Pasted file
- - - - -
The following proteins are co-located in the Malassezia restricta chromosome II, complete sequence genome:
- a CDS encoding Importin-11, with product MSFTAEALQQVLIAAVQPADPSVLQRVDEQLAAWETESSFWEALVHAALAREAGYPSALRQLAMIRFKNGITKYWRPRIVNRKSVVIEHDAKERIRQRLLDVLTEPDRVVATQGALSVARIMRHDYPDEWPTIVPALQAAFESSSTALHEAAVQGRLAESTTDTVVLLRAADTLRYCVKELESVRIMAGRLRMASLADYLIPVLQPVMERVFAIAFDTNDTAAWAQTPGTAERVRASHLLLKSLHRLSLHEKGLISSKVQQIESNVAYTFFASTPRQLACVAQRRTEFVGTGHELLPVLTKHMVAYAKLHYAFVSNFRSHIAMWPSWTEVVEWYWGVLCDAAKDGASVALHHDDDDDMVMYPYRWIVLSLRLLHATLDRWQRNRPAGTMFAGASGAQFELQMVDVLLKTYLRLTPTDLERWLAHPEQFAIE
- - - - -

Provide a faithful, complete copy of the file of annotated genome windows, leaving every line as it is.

The following proteins are co-located in the Malassezia restricta chromosome II, complete sequence genome:
- a CDS encoding Importin-11, with product MSFTAEALQQVLIAAVQPADPSVLQRVDEQLAAWETESSFWEALVHAALAREAGYPSALRQLAMIRFKNGITKYWRPRIVNRKSVVIEHDAKERIRQRLLDVLTEPDRVVATQGALSVARIMRHDYPDEWPTIVPALQAAFESSSTALHEAAVQGRLAESTTDTVVLLRAADTLRYCVKELESVRIMAGRLRMASLADYLIPVLQPVMERVFAIAFDTNDTAAWAQTPGTAERVRASHLLLKSLHRLSLHEKGLISSKVQQIESNVAYTFFASTPRQLACVAQRRTEFVGTGHELLPVLTKHMVAYAKLHYAFVSNFRSHIAMWPSWTEVVEWYWGVLCDAAKDGASVALHHDDDDDMVMYPYRWIVLSLRLLHATLDRWQRNRPAGTMFAGASGAQFELQMVDVLLKTYLRLTPTDLERWLAHPEQFAIE